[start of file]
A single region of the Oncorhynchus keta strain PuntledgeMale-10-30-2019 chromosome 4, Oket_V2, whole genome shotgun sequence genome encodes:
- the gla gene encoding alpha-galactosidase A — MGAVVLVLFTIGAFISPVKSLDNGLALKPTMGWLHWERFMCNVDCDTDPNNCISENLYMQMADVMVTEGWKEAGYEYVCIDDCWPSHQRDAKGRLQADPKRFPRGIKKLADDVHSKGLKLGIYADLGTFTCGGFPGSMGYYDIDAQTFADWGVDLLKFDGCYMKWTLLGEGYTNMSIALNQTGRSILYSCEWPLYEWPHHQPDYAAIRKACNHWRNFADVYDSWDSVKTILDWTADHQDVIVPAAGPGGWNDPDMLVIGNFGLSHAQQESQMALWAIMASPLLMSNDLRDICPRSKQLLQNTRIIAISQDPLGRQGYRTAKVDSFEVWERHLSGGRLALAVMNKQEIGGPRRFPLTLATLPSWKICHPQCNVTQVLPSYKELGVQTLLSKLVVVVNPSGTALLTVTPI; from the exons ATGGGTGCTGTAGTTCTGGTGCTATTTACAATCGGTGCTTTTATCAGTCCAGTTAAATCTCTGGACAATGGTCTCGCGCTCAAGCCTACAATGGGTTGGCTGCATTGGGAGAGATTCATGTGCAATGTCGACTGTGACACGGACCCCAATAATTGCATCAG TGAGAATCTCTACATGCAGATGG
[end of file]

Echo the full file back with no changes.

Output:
A single region of the Oncorhynchus keta strain PuntledgeMale-10-30-2019 chromosome 4, Oket_V2, whole genome shotgun sequence genome encodes:
- the gla gene encoding alpha-galactosidase A — MGAVVLVLFTIGAFISPVKSLDNGLALKPTMGWLHWERFMCNVDCDTDPNNCISENLYMQMADVMVTEGWKEAGYEYVCIDDCWPSHQRDAKGRLQADPKRFPRGIKKLADDVHSKGLKLGIYADLGTFTCGGFPGSMGYYDIDAQTFADWGVDLLKFDGCYMKWTLLGEGYTNMSIALNQTGRSILYSCEWPLYEWPHHQPDYAAIRKACNHWRNFADVYDSWDSVKTILDWTADHQDVIVPAAGPGGWNDPDMLVIGNFGLSHAQQESQMALWAIMASPLLMSNDLRDICPRSKQLLQNTRIIAISQDPLGRQGYRTAKVDSFEVWERHLSGGRLALAVMNKQEIGGPRRFPLTLATLPSWKICHPQCNVTQVLPSYKELGVQTLLSKLVVVVNPSGTALLTVTPI; from the exons ATGGGTGCTGTAGTTCTGGTGCTATTTACAATCGGTGCTTTTATCAGTCCAGTTAAATCTCTGGACAATGGTCTCGCGCTCAAGCCTACAATGGGTTGGCTGCATTGGGAGAGATTCATGTGCAATGTCGACTGTGACACGGACCCCAATAATTGCATCAG TGAGAATCTCTACATGCAGATGG